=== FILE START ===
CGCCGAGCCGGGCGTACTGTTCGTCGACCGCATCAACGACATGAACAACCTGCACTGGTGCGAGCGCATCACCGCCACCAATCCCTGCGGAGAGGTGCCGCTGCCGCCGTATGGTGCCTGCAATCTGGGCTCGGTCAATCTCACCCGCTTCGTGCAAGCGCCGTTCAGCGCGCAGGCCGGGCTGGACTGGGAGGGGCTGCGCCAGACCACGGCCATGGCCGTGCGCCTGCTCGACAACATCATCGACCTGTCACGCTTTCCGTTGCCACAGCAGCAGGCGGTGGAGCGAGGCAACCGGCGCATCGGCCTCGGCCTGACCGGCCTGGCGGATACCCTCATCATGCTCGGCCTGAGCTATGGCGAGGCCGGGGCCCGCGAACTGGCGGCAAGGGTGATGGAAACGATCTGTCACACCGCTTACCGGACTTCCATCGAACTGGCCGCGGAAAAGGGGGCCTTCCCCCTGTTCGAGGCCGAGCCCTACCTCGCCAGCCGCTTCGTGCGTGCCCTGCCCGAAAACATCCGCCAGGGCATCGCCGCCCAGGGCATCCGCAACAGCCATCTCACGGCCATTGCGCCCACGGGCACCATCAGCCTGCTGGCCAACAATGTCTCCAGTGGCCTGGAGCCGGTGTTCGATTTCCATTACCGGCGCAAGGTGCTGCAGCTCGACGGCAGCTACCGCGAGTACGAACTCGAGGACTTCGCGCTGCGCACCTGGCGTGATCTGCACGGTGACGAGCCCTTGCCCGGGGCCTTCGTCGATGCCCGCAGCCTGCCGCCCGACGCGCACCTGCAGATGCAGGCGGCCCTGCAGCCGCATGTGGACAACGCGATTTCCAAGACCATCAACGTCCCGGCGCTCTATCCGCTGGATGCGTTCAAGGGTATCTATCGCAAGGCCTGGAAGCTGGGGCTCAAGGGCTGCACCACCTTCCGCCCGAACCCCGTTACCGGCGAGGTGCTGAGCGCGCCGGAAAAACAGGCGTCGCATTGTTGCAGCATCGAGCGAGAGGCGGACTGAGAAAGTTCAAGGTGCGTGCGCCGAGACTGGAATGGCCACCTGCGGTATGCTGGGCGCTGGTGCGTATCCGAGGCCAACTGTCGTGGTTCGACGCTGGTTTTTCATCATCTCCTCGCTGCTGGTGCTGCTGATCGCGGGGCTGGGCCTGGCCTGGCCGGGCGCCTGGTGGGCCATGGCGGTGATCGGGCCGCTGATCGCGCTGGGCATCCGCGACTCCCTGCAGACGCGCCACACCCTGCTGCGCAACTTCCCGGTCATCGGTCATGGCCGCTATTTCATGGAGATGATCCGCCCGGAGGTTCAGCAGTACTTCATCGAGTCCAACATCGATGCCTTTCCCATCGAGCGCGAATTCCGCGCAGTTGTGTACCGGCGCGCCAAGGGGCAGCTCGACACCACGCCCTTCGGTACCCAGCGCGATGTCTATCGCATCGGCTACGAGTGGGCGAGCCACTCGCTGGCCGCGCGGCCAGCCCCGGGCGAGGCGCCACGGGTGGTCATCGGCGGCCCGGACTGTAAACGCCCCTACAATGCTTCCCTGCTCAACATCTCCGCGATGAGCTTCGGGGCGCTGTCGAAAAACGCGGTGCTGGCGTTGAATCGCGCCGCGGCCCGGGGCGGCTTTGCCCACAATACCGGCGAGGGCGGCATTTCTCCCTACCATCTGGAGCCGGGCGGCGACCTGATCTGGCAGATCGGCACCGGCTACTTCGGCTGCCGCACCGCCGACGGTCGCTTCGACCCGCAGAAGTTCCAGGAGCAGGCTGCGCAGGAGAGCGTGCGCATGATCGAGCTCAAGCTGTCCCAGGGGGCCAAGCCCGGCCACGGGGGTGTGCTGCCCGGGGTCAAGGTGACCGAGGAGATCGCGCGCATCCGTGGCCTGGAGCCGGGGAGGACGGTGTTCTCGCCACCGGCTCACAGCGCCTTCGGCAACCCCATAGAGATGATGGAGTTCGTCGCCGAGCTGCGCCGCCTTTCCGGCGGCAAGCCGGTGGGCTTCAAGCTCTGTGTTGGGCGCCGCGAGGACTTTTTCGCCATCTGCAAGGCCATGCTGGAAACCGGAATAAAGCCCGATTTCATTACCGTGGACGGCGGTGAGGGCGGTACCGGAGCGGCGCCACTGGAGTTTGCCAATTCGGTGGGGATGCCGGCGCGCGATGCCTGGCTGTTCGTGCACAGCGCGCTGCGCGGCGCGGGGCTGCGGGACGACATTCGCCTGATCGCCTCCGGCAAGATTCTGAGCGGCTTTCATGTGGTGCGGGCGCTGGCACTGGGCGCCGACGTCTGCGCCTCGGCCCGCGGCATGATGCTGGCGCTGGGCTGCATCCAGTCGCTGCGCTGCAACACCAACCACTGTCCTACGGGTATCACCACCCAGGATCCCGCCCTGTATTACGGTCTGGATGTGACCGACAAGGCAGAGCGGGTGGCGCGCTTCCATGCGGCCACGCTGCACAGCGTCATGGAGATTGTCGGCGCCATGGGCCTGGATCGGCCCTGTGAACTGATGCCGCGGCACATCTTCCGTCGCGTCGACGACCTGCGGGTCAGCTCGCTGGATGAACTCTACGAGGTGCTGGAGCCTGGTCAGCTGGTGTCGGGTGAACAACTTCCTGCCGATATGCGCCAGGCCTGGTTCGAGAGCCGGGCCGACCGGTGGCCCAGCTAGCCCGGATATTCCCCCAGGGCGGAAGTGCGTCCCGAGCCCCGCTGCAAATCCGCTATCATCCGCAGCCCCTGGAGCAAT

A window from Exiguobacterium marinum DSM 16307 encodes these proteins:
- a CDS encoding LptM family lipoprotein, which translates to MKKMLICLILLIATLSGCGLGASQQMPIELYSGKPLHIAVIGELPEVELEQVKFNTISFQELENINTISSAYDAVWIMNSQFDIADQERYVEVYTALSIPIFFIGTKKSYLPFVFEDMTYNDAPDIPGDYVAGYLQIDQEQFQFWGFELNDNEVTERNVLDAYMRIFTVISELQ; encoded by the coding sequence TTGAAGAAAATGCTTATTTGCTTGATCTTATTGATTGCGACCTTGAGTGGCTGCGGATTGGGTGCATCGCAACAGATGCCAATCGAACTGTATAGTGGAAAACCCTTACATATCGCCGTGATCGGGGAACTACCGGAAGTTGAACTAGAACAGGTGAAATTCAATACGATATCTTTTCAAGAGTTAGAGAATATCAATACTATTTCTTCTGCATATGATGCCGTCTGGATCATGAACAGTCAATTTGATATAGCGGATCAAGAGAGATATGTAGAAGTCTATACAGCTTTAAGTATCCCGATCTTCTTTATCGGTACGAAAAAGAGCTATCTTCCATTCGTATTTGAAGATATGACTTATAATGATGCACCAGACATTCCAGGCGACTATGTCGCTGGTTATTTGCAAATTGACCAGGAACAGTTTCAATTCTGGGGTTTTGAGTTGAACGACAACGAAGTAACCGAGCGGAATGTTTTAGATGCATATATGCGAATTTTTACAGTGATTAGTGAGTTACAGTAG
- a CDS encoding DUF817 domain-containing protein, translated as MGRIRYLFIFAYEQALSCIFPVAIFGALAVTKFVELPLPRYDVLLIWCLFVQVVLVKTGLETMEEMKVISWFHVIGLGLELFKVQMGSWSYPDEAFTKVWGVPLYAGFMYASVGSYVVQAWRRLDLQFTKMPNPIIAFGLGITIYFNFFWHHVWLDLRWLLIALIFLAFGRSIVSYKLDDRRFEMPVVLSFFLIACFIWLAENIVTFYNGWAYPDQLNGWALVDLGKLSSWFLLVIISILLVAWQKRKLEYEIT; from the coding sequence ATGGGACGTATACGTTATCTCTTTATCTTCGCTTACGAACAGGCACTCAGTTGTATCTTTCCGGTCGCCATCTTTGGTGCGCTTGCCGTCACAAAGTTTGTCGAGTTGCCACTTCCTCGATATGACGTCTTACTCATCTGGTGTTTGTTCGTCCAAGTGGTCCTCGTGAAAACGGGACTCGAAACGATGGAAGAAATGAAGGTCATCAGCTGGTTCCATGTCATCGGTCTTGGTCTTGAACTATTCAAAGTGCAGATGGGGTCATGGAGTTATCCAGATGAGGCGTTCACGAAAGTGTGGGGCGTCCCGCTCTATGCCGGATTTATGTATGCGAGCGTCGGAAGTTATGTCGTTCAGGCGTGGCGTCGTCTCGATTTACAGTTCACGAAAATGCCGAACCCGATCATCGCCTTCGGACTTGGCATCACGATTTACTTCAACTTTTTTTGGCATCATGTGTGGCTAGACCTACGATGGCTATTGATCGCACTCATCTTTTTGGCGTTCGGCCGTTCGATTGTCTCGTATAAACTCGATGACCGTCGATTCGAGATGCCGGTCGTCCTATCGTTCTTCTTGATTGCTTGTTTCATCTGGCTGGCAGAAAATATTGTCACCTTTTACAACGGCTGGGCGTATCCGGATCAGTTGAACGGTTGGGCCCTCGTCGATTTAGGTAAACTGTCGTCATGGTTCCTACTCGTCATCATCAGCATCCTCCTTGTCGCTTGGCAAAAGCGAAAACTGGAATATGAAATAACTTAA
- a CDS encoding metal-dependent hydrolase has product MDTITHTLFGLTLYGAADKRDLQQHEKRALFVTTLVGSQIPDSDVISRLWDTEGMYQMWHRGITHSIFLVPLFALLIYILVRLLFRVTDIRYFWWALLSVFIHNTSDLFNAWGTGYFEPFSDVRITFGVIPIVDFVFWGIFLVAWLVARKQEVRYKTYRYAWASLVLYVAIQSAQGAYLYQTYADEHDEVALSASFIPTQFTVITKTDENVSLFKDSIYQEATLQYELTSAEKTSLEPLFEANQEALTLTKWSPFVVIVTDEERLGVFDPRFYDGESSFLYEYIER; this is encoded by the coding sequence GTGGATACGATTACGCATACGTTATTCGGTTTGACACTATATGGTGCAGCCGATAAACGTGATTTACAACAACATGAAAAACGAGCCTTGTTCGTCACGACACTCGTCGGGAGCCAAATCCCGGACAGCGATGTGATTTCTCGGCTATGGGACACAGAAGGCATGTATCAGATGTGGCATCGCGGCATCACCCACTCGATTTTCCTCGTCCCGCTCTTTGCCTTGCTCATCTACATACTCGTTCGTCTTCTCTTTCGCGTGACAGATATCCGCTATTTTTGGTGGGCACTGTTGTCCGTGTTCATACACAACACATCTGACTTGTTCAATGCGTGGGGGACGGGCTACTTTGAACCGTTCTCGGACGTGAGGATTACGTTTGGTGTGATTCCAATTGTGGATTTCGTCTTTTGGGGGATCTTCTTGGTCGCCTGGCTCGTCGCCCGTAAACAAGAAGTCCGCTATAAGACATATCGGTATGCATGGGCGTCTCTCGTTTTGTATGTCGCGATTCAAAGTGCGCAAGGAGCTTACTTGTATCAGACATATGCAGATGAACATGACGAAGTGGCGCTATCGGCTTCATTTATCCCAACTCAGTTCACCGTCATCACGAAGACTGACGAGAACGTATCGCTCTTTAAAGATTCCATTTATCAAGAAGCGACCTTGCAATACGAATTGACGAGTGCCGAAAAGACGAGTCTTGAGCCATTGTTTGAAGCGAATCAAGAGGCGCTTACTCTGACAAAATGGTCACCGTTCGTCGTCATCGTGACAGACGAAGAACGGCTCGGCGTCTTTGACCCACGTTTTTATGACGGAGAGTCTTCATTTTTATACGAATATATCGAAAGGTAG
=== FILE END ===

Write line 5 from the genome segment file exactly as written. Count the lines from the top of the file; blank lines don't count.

- a CDS encoding metal-dependent hydrolase has product MDTITHTLFGLTLYGAADKRDLQQHEKRALFVTTLVGSQIPDSDVISRLWDTEGMYQMWHRGITHSIFLVPLFALLIYILVRLLFRVTDIRYFWWALLSVFIHNTSDLFNAWGTGYFEPFSDVRITFGVIPIVDFVFWGIFLVAWLVARKQEVRYKTYRYAWASLVLYVAIQSAQGAYLYQTYADEHDEVALSASFIPTQFTVITKTDENVSLFKDSIYQEATLQYELTSAEKTSLEPLFEANQEALTLTKWSPFVVIVTDEERLGVFDPRFYDGESSFLYEYIER; this is encoded by the coding sequence GTGGATACGATTACGCATACGTTATTCGGTTTGACACTATATGGTGCAGCCGATAAACGTGATTTACAACAACATGAAAAACGAGCCTTGTTCGTCACGACACTCGTCGGGAGCCAAATCCCGGACAGCGATGTGATTTCTCGGCTATGGGACACAGAAGGCATGTATCAGATGTGGCATCGCGGCATCACCCACTCGATTTTCCTCGTCCCGCTCTTTGCCTTGCTCATCTACATACTCGTTCGTCTTCTCTTTCGCGTGACAGATATCCGCTATTTTTGGTGGGCACTGTTGTCCGTGTTCATACACAACACATCTGACTTGTTCAATGCGTGGGGGACGGGCTACTTTGAACCGTTCTCGGACGTGAGGATTACGTTTGGTGTGATTCCAATTGTGGATTTCGTCTTTTGGGGGATCTTCTTGGTCGCCTGGCTCGTCGCCCGTAAACAAGAAGTCCGCTATAAGACATATCGGTATGCATGGGCGTCTCTCGTTTTGTATGTCGCGATTCAAAGTGCGCAAGGAGCTTACTTGTATCAGACATATGCAGATGAACATGACGAAGTGGCGCTATCGGCTTCATTTATCCCAACTCAGTTCACCGTCATCACGAAGACTGACGAGAACGTATCGCTCTTTAAAGATTCCATTTATCAAGAAGCGACCTTGCAATACGAATTGACGAGTGCCGAAAAGACGAGTCTTGAGCCATTGTTTGAAGCGAATCAAGAGGCGCTTACTCTGACAAAATGGTCACCGTTCGTCGTCATCGTGACAGACGAAGAACGGCTCGGCGTCTTTGACCCACGTTTTTATGACGGAGAGTCTTCATTTTTATACGAATATATCGAAAGGTAG